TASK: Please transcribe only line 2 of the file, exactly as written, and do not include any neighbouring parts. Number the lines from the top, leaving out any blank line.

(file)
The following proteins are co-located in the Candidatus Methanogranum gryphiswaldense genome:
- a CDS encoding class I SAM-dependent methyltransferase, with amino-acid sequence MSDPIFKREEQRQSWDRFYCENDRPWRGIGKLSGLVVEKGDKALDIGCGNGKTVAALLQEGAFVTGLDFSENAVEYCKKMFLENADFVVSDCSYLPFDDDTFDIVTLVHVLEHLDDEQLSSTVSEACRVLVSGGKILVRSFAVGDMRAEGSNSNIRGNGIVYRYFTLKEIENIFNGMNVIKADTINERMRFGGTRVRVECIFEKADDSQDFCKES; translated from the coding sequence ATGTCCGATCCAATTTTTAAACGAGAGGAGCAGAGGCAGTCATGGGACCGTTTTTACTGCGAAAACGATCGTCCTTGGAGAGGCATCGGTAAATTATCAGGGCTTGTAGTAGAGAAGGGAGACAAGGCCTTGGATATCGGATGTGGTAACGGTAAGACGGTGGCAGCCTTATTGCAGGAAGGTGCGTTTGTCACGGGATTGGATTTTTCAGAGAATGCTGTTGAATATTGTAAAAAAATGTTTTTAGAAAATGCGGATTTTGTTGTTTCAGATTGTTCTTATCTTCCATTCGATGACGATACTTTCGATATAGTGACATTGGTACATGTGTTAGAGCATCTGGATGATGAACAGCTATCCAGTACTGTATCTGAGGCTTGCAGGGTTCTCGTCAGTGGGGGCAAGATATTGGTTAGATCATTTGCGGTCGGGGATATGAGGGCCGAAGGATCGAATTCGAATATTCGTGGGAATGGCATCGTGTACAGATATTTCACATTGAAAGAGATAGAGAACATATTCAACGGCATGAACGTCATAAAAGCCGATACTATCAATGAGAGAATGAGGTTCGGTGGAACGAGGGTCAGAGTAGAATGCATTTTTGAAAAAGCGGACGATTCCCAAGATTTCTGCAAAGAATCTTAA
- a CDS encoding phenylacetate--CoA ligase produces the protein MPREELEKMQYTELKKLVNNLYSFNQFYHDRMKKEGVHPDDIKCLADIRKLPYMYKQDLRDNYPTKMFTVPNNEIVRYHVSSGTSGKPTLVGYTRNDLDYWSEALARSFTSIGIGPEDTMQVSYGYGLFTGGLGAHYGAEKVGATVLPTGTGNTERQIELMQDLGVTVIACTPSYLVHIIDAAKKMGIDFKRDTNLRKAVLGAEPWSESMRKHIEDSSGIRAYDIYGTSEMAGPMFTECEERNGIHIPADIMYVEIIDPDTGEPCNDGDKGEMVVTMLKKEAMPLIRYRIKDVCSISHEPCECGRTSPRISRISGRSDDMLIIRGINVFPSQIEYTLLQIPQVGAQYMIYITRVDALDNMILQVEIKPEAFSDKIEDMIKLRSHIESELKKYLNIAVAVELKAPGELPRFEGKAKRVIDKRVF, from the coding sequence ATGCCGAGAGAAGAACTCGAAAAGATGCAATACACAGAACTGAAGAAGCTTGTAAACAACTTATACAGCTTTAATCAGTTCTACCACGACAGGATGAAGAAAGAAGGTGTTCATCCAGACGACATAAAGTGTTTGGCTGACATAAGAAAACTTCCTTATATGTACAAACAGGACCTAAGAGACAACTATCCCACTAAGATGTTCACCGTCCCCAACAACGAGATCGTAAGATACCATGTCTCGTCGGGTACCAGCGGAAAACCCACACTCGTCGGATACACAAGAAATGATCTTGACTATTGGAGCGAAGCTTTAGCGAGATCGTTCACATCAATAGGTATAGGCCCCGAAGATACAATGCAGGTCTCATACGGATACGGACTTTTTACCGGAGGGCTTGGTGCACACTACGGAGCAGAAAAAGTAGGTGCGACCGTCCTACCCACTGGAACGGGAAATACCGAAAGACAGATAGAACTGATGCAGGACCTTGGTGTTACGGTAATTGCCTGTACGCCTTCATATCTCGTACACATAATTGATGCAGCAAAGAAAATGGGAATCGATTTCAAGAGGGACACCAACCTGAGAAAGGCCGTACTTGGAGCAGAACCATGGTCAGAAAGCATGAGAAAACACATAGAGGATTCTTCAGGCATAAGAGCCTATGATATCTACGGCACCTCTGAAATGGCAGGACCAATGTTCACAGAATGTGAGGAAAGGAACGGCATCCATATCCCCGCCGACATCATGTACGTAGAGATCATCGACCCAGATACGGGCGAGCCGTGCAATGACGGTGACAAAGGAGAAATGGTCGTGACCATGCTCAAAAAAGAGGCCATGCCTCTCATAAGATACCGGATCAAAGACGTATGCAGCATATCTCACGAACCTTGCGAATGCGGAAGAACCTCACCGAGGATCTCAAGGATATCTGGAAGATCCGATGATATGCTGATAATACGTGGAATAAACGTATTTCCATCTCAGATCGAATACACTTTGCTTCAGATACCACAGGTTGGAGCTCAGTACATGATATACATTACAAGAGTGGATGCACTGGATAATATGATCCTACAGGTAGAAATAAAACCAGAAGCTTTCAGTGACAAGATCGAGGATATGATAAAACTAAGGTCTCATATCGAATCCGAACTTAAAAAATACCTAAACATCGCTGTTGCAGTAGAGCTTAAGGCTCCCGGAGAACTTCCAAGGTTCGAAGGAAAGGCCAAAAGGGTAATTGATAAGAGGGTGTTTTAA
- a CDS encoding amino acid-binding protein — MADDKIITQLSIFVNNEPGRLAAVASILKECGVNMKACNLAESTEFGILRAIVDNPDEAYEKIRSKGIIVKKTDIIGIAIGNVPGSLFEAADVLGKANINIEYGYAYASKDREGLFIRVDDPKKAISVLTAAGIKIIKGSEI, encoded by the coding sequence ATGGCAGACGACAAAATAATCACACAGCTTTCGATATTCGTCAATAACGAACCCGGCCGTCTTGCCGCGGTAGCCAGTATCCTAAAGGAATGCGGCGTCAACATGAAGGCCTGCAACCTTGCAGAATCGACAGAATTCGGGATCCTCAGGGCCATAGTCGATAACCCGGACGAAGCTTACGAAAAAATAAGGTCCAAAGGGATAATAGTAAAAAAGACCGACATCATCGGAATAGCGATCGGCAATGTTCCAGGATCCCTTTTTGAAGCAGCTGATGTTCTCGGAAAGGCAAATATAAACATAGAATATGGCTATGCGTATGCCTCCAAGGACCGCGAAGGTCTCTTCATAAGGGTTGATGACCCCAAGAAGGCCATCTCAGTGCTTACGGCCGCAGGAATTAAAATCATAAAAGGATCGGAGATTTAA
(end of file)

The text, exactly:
- a CDS encoding class I SAM-dependent methyltransferase, with amino-acid sequence MSDPIFKREEQRQSWDRFYCENDRPWRGIGKLSGLVVEKGDKALDIGCGNGKTVAALLQEGAFVTGLDFSENAVEYCKKMFLENADFVVSDCSYLPFDDDTFDIVTLVHVLEHLDDEQLSSTVSEACRVLVSGGKILVRSFAVGDMRAEGSNSNIRGNGIVYRYFTLKEIENIFNGMNVIKADTINERMRFGGTRVRVECIFEKADDSQDFCKES; translated from the coding sequence ATGTCCGATCCAATTTTTAAACGAGAGGAGCAGAGGCAGTCATGGGACCGTTTTTACTGCGAAAACGATCGTCCTTGGAGAGGCATCGGTAAATTATCAGGGCTTGTAGTAGAGAAGGGAGACAAGGCCTTGGATATCGGATGTGGTAACGGTAAGACGGTGGCAGCCTTATTGCAGGAAGGTGCGTTTGTCACGGGATTGGATTTTTCAGAGAATGCTGTTGAATATTGTAAAAAAATGTTTTTAGAAAATGCGGATTTTGTTGTTTCAGATTGTTCTTATCTTCCATTCGATGACGATACTTTCGATATAGTGACATTGGTACATGTGTTAGAGCATCTGGATGATGAACAGCTATCCAGTACTGTATCTGAGGCTTGCAGGGTTCTCGTCAGTGGGGGCAAGATATTGGTTAGATCATTTGCGGTCGGGGATATGAGGGCCGAAGGATCGAATTCGAATATTCGTGGGAATGGCATCGTGTACAGATATTTCACATTGAAAGAGATAGAGAACATATTCAACGGCATGAACGTCATAAAAGCCGATACTATCAATGAGAGAATGAGGTTCGGTGGAACGAGGGTCAGAGTAGAATGCATTTTTGAAAAAGCGGACGATTCCCAAGATTTCTGCAAAGAATCTTAA